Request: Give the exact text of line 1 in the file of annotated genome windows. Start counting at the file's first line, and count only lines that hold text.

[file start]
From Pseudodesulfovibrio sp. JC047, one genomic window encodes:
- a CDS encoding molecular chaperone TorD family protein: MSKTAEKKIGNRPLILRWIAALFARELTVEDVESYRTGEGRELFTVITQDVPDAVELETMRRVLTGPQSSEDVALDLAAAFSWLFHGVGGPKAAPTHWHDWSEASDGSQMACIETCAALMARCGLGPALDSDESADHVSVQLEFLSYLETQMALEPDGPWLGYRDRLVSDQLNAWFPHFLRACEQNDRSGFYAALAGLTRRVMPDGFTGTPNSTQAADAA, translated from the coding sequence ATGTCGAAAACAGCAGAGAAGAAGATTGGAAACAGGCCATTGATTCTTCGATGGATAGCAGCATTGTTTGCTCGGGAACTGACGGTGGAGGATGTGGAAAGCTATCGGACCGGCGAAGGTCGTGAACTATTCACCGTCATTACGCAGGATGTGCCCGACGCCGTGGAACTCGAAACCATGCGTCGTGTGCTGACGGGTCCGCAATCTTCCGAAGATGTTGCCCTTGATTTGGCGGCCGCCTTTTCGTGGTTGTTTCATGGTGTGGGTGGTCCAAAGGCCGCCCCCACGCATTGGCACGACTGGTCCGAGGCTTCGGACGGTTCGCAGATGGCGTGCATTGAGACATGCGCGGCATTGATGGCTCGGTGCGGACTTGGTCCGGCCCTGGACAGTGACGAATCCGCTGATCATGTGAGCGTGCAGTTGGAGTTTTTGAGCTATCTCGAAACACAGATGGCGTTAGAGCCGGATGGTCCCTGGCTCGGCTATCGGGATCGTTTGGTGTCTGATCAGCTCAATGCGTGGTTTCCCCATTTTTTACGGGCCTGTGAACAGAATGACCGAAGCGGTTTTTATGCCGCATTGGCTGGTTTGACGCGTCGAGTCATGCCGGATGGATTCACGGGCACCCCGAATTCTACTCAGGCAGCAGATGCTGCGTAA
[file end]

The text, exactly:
From Pseudodesulfovibrio sp. JC047, one genomic window encodes: